Driving in the outback with your caravan. When planning a route through isolated outback areas, make sure you carry plenty of water for each person and adequate food and fuel supplies.
Advise someone of your route, destination and expected arrival time.
If you have a breakdown do not leave the vehicle under any circumstances.
As many roads throughout Western Australia are unfenced, wildlife can be a hazard to drivers, particularly around dawn and dusk.
Road trains (ie large trucks towing up to three trailers) can be over 50 metres long and 2.5 metres wide so extra care should be taken when overtaking; allow for at least one kilometre of clear road ahead.
Dust on unsealed country roads can obscure vision; it is advisable to stop and wait for the dust to settle.
Overtaking while towing a caravan. Overtaking other vehicles, especially long trucks or other caravans, must be done with extreme caution.
Not only is acceleration considerably reduced, but due to the extra length a greater distance has to be covered before it is possible to move back into the left hand lane.
Remember to check the rear vision mirrors before pulling out.
Being overtaken while towing a caravan. By constantly monitoring the rear vision mirrors, a faster travelling vehicle may be readily spotted.
If road and traffic conditions permit, slow down and move as far to the left as possible.
The greater the difference in speeds of the two vehicles, and the further they are apart while passing, the safer the situation becomes.
When the other vehicle starts to pass, apply some power to the towing vehicle. There is less chance of sway occurring if the caravan is being pulled rather than it pushing on the car. In other words, do not brake or allow the outfit to be on over-run.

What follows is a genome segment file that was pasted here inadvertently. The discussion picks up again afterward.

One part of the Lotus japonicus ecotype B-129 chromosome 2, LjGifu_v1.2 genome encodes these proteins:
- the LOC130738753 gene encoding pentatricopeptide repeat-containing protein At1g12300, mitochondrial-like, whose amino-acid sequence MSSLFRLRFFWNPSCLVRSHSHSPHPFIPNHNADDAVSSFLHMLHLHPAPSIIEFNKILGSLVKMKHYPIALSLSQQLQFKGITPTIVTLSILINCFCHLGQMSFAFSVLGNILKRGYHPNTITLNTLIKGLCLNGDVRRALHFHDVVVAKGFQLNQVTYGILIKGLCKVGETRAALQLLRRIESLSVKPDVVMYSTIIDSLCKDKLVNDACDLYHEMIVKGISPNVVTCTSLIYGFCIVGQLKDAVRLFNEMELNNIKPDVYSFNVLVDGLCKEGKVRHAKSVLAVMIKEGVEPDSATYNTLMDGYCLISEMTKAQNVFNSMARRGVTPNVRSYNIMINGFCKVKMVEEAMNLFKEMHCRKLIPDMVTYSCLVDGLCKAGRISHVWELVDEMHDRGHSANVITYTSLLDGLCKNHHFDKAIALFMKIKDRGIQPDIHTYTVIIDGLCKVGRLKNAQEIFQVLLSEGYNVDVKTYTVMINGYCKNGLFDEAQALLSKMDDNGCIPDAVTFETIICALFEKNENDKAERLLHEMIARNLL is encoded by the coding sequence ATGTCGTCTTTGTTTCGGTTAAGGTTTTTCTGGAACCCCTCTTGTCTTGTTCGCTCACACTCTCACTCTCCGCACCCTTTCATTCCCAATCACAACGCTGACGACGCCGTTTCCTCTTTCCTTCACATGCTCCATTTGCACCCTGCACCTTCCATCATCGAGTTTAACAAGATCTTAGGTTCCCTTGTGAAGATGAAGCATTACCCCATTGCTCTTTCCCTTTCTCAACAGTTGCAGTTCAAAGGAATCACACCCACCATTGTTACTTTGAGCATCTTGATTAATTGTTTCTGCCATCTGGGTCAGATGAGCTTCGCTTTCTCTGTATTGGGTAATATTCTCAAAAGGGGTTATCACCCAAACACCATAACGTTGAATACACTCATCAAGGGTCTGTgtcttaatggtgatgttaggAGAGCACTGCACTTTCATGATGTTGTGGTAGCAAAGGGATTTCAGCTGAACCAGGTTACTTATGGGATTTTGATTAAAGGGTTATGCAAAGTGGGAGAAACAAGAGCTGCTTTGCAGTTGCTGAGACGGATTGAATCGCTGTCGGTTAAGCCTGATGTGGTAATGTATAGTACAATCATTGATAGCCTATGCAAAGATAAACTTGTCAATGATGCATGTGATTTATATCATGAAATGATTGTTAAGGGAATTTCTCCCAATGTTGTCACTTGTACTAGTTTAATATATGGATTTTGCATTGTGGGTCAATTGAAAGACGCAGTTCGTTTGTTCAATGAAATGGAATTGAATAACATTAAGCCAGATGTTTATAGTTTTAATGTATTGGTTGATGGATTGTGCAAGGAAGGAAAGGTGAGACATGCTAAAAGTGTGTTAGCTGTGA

When due to road conditions traffic builds up behind you, periodically move off the road to allow other motorists to pass safely.
Driving down hill while towing a caravan.Always slow down and change to a lower gear before actually reaching the downhill section of road. This is important if the hill is a steep one.
By adopting this procedure, the need for heavy braking while going downhill is reduced.
Excessive speeds or sudden braking while on a downhill stretch could create an unstable condition and result in uncontrollable caravan sway.
Always check the tyres.Check that the tyres fitted to both the towing vehicle and the caravan are in good condition and inflated correctly.
The tyre pressure for the caravan should be 41kPa to 55kPa more than for the car tyres, and should always be kept even.
Before moving off, check your towbar coupling; make sure that the jockey wheel is stowed securely or removed and that the back legs are up.
Ensure that window and cupboard doors are locked.
Pack securely. Glassware and other breakables will meet with disaster if not protected from each other - use towels and newspapers to protect such items.
Do not leave buckets, tins, etc on the floor as they will roll around and damage the furniture.
Pack everything securely; always presume that contents will move about.